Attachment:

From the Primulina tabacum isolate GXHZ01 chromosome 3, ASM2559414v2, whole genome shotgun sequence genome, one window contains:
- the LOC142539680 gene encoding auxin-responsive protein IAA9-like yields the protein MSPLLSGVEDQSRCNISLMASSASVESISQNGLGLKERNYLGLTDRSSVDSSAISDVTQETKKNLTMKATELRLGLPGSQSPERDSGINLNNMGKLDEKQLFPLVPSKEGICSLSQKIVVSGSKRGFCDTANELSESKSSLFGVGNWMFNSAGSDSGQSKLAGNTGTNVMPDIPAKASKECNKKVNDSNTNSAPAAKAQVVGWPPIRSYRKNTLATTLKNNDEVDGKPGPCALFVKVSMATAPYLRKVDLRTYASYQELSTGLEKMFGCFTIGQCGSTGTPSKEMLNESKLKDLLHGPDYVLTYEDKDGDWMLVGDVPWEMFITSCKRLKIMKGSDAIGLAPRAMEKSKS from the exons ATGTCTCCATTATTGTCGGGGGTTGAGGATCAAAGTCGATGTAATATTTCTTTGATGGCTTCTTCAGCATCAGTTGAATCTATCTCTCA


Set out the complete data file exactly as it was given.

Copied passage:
From the Primulina tabacum isolate GXHZ01 chromosome 3, ASM2559414v2, whole genome shotgun sequence genome, one window contains:
- the LOC142539680 gene encoding auxin-responsive protein IAA9-like yields the protein MSPLLSGVEDQSRCNISLMASSASVESISQNGLGLKERNYLGLTDRSSVDSSAISDVTQETKKNLTMKATELRLGLPGSQSPERDSGINLNNMGKLDEKQLFPLVPSKEGICSLSQKIVVSGSKRGFCDTANELSESKSSLFGVGNWMFNSAGSDSGQSKLAGNTGTNVMPDIPAKASKECNKKVNDSNTNSAPAAKAQVVGWPPIRSYRKNTLATTLKNNDEVDGKPGPCALFVKVSMATAPYLRKVDLRTYASYQELSTGLEKMFGCFTIGQCGSTGTPSKEMLNESKLKDLLHGPDYVLTYEDKDGDWMLVGDVPWEMFITSCKRLKIMKGSDAIGLAPRAMEKSKS from the exons ATGTCTCCATTATTGTCGGGGGTTGAGGATCAAAGTCGATGTAATATTTCTTTGATGGCTTCTTCAGCATCAGTTGAATCTATCTCTCA